What new tax rules could mean for incorporated physicians

July 28, 2017

Christina Kuruliak, CFP® | Senior Financial Consultant, MD Financial Management LTD, Calgary

Contributed by: Christina Kuruliak, CFP® | Senior Financial Consultant, MD Financial Management LTD, Calgary

Editor's note: On July 18 the federal government announced it is considering further changes affecting incorporated small businesses – including those run by physicians. Visit Tax Planning Using Private Corporations, What's Next: A Summary of Finance Announcements to learn more.

Recently, the federal government’s changes to tax rules for professionals (including physicians) who practice in some complex corporate and partnership structures became law.

As a financial consultant with MD Financial Management Limited, I work with incorporated physicians, many of whom are in group practices. The new rules can affect their eligibility for the small-business tax deduction and many of my clients have questions about this.

Here are the answers to some of the most common questions I’ve been receiving.

What are the new tax rules?

Under the previous legislation, each incorporated physician in a group structure could claim the small-business deduction on up to $500,000 in active business income. Now that the new tax rules are in place, incorporated physicians in a group structure may need to share this $500,000 small-business deduction among them. If these changes apply to your medical practice, your corporate taxes could increase and you may need to adjust your financial plan.

Will these new rules affect me?

About 20% of incorporated physicians will be affected.

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Incorporated physician income that is channelled through an affected structure (a partnership or certain group corporations) could now be subject to the general corporate tax rate, since access to the small-business deduction must now be shared.

Depending on your province of residence and other factors, including your method of compensation, this could more than double your corporate taxes. However, the corporate tax increase might be offset by reduced personal taxes.

Ultimately, the combined changes to your personal and corporate tax rates will depend on your situation.

What will these changes mean for my financial plan?

If you are affected by the changes, in essence this means you will not be able to defer as much tax. You will be left with less after-tax money in your corporation, which can affect your financial planning strategies. Some financial tools and strategies will become more attractive, and others less so. Your MD advisor can help you determine what effect losing the small-business tax rates might have on your financial plan.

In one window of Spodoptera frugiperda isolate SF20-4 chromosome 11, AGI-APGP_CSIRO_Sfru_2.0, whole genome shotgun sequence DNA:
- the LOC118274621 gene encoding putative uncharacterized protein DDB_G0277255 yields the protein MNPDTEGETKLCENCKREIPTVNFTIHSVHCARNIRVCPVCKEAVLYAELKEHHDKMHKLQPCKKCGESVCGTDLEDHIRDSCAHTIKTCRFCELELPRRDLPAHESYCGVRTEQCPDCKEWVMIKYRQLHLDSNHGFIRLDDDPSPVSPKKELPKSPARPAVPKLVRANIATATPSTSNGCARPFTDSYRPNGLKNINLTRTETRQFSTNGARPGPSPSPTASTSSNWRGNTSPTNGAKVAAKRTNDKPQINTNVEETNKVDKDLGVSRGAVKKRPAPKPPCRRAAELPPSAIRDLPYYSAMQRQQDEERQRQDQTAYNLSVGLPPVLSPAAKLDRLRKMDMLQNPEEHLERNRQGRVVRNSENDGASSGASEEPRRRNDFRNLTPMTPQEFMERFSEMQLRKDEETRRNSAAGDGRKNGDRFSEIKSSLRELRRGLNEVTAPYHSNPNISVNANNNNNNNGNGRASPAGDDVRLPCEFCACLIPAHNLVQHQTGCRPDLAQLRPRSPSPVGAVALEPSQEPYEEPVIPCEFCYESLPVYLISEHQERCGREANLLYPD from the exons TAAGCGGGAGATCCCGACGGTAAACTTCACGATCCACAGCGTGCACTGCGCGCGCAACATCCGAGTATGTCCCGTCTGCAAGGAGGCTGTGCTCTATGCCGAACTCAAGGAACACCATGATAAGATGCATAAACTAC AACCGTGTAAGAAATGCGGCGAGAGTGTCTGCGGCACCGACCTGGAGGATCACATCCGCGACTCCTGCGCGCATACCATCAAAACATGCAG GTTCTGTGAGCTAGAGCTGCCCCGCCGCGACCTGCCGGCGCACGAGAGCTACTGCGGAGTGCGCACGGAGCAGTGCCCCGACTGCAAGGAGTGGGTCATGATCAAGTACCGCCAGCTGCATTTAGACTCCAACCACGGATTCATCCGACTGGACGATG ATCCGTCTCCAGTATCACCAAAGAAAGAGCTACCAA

I think these changes will affect me. What should I do?

Start by doing these three things:

1. Speak with your physician group. Determining what, if anything, your physician group will do in response to the legislation should be your priority. Be aware that changes to the group structure might impact your income as well as your corporate tax.

2. Meet with your lawyer and tax advisor. They can help analyze your situation, determine the potential impact and make recommendations. For example, you may be able to eliminate the tax consequences by adjusting only a portion of your income.

3. Meet with your MD advisor. He or she may be able to help reduce the effects of these changes and can offer insight into how your retirement goals may be affected.

If you’re an incorporated physician, getting the right advice tailored to your particular situation is critical.

Christina Kuruliak is a Senior Financial Consultant with MD Management Limited in Calgary. Contact Christina at christina.kuruliak@cma.ca.
MD Financial Management provides financial products and services, the MD Family of Funds and investment counselling services through the MD Group of Companies. For a detailed list of these companies, visit md.cma.ca.
The information contained in this document is not intended to offer foreign or domestic taxation, legal, accounting or similar professional advice, nor is it intended to replace the advice of independent tax, accounting or legal professionals. Incorporation guidance is limited to asset allocation and integrating corporate entities into financial plans and wealth strategies. Any tax-related information is applicable to Canadian residents only and is in accordance with current Canadian tax law including judicial and administrative interpretation. The information and strategies presented here may not be suitable for U.S. persons (citizens, residents or green card holders) or non-residents of Canada, or for situations involving such individuals. Employees of the MD Group of Companies are not authorized to make any determination of a client’s U.S. status or tax filing obligations, whether foreign or domestic. The MD ExO® service provides financial products and guidance to clients, delivered through the MD Group of Companies (MD Financial Management Inc., MD Management Limited, MD Private Trust Company, MD Life Insurance Company and MD Insurance Agency Limited). For a detailed list of these companies, visit md.cma.ca. MD Financial Management provides financial products and services, the MD Family of Funds and investment counselling services through the MD Group of Companies. MD Financial Management Inc. is owned by the Canadian Medical Association.

The Alberta Medical Association stands as an advocate for its physician members, providing leadership & support for their role in the provision of quality health care.